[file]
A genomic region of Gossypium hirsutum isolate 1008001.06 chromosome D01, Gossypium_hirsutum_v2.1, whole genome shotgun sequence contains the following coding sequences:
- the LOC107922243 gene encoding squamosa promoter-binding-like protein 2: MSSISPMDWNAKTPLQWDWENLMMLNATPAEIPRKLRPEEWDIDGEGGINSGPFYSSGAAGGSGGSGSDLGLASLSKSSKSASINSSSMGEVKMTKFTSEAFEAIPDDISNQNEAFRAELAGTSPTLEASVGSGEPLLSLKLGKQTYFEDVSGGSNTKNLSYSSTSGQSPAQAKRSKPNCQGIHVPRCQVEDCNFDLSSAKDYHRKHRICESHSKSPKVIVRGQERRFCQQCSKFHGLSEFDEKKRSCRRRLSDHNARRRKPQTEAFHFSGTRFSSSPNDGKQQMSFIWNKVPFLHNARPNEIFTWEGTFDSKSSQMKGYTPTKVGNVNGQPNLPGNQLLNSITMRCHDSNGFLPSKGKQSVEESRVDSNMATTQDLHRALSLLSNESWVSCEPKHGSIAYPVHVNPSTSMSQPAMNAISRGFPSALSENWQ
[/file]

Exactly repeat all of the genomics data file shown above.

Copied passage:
A genomic region of Gossypium hirsutum isolate 1008001.06 chromosome D01, Gossypium_hirsutum_v2.1, whole genome shotgun sequence contains the following coding sequences:
- the LOC107922243 gene encoding squamosa promoter-binding-like protein 2: MSSISPMDWNAKTPLQWDWENLMMLNATPAEIPRKLRPEEWDIDGEGGINSGPFYSSGAAGGSGGSGSDLGLASLSKSSKSASINSSSMGEVKMTKFTSEAFEAIPDDISNQNEAFRAELAGTSPTLEASVGSGEPLLSLKLGKQTYFEDVSGGSNTKNLSYSSTSGQSPAQAKRSKPNCQGIHVPRCQVEDCNFDLSSAKDYHRKHRICESHSKSPKVIVRGQERRFCQQCSKFHGLSEFDEKKRSCRRRLSDHNARRRKPQTEAFHFSGTRFSSSPNDGKQQMSFIWNKVPFLHNARPNEIFTWEGTFDSKSSQMKGYTPTKVGNVNGQPNLPGNQLLNSITMRCHDSNGFLPSKGKQSVEESRVDSNMATTQDLHRALSLLSNESWVSCEPKHGSIAYPVHVNPSTSMSQPAMNAISRGFPSALSENWQ